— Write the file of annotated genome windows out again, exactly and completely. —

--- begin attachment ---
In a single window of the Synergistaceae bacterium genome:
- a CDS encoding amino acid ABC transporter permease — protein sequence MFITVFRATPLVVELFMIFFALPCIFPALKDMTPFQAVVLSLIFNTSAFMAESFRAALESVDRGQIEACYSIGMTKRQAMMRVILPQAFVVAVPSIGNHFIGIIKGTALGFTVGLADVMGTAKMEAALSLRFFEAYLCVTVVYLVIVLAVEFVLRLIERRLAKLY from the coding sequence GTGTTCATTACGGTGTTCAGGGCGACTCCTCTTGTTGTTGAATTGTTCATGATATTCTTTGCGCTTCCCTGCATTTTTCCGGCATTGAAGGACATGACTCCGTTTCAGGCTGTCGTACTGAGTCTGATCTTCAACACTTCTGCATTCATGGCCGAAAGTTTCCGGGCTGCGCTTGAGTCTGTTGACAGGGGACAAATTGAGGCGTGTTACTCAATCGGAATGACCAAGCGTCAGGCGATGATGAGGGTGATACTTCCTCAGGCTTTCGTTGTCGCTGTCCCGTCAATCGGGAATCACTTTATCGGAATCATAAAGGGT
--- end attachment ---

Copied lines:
In a single window of the Synergistaceae bacterium genome:
- a CDS encoding amino acid ABC transporter permease — protein sequence MFITVFRATPLVVELFMIFFALPCIFPALKDMTPFQAVVLSLIFNTSAFMAESFRAALESVDRGQIEACYSIGMTKRQAMMRVILPQAFVVAVPSIGNHFIGIIKGTALGFTVGLADVMGTAKMEAALSLRFFEAYLCVTVVYLVIVLAVEFVLRLIERRLAKLY from the coding sequence GTGTTCATTACGGTGTTCAGGGCGACTCCTCTTGTTGTTGAATTGTTCATGATATTCTTTGCGCTTCCCTGCATTTTTCCGGCATTGAAGGACATGACTCCGTTTCAGGCTGTCGTACTGAGTCTGATCTTCAACACTTCTGCATTCATGGCCGAAAGTTTCCGGGCTGCGCTTGAGTCTGTTGACAGGGGACAAATTGAGGCGTGTTACTCAATCGGAATGACCAAGCGTCAGGCGATGATGAGGGTGATACTTCCTCAGGCTTTCGTTGTCGCTGTCCCGTCAATCGGGAATCACTTTATCGGAATCATAAAGGGT